Friday, June 08, 2012

Scientists link bee colony collapses to fatal virus spread by mites

Reddish Varroa destructor mite on honeybee (Photo by Alamy)
The worldwide collapse of honeybee colonies may have finally been linked to a blood-sucking parasite that has successfully spread a fatal virus on a global scale. According to findings published in the journal Science, the researchers warned that the virus passed on by the varroa mite is now one of the "most widely distributed and contagious insect viruses on the planet."  Furthermore, writes Damian Carrington in The Guardian, the new dominance of the killer virus "poses an ongoing threat to colonies even after beekeepers have eradicated the mites from hives. Varroa destructor has spread from Asia across the entire world over the past 50 years."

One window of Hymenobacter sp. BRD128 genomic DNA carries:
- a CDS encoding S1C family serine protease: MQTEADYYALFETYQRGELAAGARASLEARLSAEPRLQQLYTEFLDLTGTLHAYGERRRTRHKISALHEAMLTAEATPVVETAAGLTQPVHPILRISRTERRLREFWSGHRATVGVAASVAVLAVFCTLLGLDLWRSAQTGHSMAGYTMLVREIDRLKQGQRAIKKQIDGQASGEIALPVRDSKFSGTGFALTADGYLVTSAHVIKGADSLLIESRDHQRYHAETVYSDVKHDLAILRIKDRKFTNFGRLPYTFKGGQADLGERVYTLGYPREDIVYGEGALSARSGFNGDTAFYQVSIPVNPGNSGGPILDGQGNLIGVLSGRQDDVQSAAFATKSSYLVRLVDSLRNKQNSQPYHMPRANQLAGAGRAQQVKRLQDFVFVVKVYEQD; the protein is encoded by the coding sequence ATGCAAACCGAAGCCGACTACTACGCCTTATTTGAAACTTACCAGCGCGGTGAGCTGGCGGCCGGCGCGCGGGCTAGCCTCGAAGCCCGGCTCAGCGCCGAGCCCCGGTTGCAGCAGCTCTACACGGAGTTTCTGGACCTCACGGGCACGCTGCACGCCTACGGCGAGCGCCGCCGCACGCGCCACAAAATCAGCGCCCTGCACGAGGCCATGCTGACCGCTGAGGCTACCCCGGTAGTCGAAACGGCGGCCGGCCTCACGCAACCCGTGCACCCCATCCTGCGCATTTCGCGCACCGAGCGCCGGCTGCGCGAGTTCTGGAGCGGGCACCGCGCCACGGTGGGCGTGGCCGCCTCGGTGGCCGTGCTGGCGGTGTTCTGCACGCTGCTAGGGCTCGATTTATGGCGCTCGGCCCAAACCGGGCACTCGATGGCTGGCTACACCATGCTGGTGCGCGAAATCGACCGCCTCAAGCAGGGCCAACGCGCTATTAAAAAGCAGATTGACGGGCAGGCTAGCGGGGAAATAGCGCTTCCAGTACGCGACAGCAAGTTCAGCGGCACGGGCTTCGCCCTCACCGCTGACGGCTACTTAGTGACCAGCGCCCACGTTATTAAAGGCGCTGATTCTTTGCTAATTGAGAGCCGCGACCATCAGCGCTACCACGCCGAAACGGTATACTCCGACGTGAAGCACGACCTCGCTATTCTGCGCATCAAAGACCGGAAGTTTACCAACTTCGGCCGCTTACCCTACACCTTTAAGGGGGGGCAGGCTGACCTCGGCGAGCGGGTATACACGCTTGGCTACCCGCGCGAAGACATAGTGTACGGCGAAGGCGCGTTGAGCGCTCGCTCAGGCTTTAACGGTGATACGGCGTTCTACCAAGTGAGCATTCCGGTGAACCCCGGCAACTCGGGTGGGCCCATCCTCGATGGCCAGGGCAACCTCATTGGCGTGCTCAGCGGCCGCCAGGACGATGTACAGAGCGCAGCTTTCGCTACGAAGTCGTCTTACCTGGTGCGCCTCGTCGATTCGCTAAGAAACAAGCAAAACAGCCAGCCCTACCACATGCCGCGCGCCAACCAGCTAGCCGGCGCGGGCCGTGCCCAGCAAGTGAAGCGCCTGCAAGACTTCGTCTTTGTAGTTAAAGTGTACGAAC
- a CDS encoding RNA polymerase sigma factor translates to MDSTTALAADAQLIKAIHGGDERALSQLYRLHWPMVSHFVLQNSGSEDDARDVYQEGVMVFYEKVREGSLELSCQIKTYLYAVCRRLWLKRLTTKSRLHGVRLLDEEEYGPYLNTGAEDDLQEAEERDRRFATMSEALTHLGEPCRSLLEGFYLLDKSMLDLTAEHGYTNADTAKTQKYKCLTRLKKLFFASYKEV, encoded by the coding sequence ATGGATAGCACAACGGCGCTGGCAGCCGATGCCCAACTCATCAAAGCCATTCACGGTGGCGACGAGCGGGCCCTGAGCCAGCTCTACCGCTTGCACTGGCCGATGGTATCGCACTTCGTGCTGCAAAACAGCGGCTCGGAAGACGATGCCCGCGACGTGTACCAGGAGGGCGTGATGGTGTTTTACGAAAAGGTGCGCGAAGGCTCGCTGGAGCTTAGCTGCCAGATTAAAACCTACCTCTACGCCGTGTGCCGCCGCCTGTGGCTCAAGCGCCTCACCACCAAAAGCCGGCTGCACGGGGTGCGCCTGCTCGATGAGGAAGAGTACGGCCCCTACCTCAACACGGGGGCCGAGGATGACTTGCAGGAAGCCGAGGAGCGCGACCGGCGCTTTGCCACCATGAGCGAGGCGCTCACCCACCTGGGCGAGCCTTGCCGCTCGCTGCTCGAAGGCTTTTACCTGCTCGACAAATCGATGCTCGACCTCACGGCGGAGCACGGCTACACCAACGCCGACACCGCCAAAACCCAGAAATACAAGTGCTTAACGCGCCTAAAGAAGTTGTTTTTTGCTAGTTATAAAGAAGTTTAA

Bees and other pollinators are vital in the production in up to a third of all the food eaten by humans, and a 2011 United Nations report estimated that bees and other pollinators such as butterflies, beetles or birds do work worth $191 billion a year for the world economy. The role of mites in colony coll,apse disorder had been suspected but unclear; bacteria, fungi and pesticides had also been found in colonies along with the viruses. The disorder had proven difficult to study because the bees generally left the hive en masse to perish, making it difficult for effective post-mortems.  (Read more)

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